Various magazine issues speculated as to who could replace Boardman presented various names earlier this year. In the May issue of Trains, AAF's Gene Skoropowski gave Don Phillips a list of four railroad leaders who were in their 30s or 40s. In the following issue, Phillips looked at former Amtrak veterans Al Engel and Richard Phelps--both of whom left Amtrak in 2011 (it is worth noting that in that same June issue, the Amtrak Board ignored Boardman's handpicked search firm/successor).

In the Second Quarter issue of Passenger Train Journal, NARP CEO Jim Mathews warned about the dangers of an NEC-centric board could have on the next president's agenda. The magazine reported that the Amtrak Board also ignored suggestions from the States for Passenger Rail Coalition.

As Jim Wrinn said, Amtrak was on time for once. When Tom Downs was replaced, the Board named George Warrington as the interim president and didn't remove his name when challengers stepped up. The result? Amtrak almost went bankrupt due to his all-in focus on the Acelas. It took the Board a year to transition from David Gunn to Andrew Kummant. Then, after Kummant left, Boardman, fresh off of his FRA duties, was appointed as the interim boss for over a year before the Board removed the interim tag. Until last Friday, it looked as though the Board would appoint yet another temporary person who would become the permanent head.

My Prediction vs Actual Outcome

I thought for sure that the Board would pick someone who would continue along the same path of taking the states for granted and still be in reactionary mode in the wake of competition. As far as Moorman goes, he falls outside of the names listed by magazines and rail experts only because he initially told everyone that he was going to just enjoy his retirement.

Amtrak's Path Forward

The operator is in need of fresh blood. The last railroader to run Amtrak--Andrew Kummant--was a low-level Union Pacific leader and had a very uneventful two-year tenure. Amtrak is staring at a future where:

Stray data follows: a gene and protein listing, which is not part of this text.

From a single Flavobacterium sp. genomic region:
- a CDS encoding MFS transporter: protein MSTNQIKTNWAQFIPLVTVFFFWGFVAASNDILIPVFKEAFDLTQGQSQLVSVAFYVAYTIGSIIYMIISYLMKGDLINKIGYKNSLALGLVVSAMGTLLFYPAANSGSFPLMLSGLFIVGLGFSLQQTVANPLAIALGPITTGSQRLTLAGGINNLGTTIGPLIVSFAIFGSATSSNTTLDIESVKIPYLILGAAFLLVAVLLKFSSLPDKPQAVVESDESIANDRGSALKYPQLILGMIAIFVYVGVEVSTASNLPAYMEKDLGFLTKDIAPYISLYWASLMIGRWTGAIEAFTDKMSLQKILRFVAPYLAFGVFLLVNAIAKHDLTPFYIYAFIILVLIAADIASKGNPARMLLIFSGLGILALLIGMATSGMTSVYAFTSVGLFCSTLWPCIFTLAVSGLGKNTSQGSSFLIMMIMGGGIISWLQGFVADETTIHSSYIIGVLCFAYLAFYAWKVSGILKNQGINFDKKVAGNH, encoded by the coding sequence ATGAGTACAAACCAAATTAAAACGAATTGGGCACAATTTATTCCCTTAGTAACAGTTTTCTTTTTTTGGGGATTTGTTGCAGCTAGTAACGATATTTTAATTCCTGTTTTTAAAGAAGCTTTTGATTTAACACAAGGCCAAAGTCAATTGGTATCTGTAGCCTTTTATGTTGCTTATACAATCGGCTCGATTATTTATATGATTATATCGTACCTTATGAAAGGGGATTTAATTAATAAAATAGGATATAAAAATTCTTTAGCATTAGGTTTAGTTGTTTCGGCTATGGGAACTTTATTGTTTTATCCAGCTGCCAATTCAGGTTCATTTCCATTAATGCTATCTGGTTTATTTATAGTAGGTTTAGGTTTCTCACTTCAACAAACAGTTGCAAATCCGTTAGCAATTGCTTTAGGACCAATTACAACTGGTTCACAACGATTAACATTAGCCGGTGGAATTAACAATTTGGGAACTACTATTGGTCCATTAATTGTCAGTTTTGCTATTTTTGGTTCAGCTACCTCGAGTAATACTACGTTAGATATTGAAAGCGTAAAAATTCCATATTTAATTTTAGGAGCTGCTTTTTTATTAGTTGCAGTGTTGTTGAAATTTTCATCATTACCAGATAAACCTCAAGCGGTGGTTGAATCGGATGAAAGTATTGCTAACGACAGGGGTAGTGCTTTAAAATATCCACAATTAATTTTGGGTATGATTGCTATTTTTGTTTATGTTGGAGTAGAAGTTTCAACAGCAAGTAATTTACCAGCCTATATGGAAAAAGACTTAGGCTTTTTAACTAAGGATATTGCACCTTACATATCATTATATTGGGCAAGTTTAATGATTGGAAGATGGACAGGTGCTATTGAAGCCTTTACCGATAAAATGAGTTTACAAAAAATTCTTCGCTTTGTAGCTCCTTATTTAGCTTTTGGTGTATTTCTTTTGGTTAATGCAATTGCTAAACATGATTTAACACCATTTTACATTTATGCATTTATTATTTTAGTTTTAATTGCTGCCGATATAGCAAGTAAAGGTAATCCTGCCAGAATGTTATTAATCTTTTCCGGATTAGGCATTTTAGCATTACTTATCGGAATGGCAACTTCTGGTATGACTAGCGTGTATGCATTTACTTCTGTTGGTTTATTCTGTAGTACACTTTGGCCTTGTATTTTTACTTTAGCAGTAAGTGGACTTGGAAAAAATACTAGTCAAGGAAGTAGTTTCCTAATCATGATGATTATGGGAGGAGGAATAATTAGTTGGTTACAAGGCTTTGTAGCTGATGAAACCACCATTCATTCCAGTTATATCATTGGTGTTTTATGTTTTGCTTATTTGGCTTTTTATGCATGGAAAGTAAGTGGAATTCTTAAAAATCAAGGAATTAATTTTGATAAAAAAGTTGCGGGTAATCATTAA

1. All Aboard Florida's Brightline is about to resume the era of private passenger service. A successful run may mean that Florida's leaders implent their version of a California-like system without even talking to Amtrak
  2. Regional and shortline railroads are either providing intercity services or are planning to
  3. A trade group representing Amtrak's commuter competitors is chomping at the feet of "America's Railroad" to grab intercity contracts of state-supported corridors and overnight routes courtesy of the FAST Act (and PRIIA before it)
  4. Congressional pull alone may not be enough for Amtrak to maintain its near monopoly on passenger routes. Ironically, the tipping point may have been the Senate's failed attempt to drive private competitors out of the business in the spring of 2012
  5. The states themselves may be tired of paying high prices to keep Amtrak as the contractor of their routes when they have budgets to balance and expansion is met by the national operator by endless studies to nowhere. Indiana may have gotten the ball rolling by contracting the Hoosier State to Iowa Pacific, but there will be a state or group of states that will completely break away from Amtrak


What It Means for Competitors

With a former Class I executive running Amtrak, it may or may not be a bit more difficult for AIPRO members and others to get existing routes away from the national operator but time will tell. However, I will say this: It's very unlikely that Mr. Moorman will be as combative towards other operators. If anything, the new Amtrak CEO may decide on his own just which routes are worth keeping in the Amtrak system and which ones would be better off in the hands of someone else.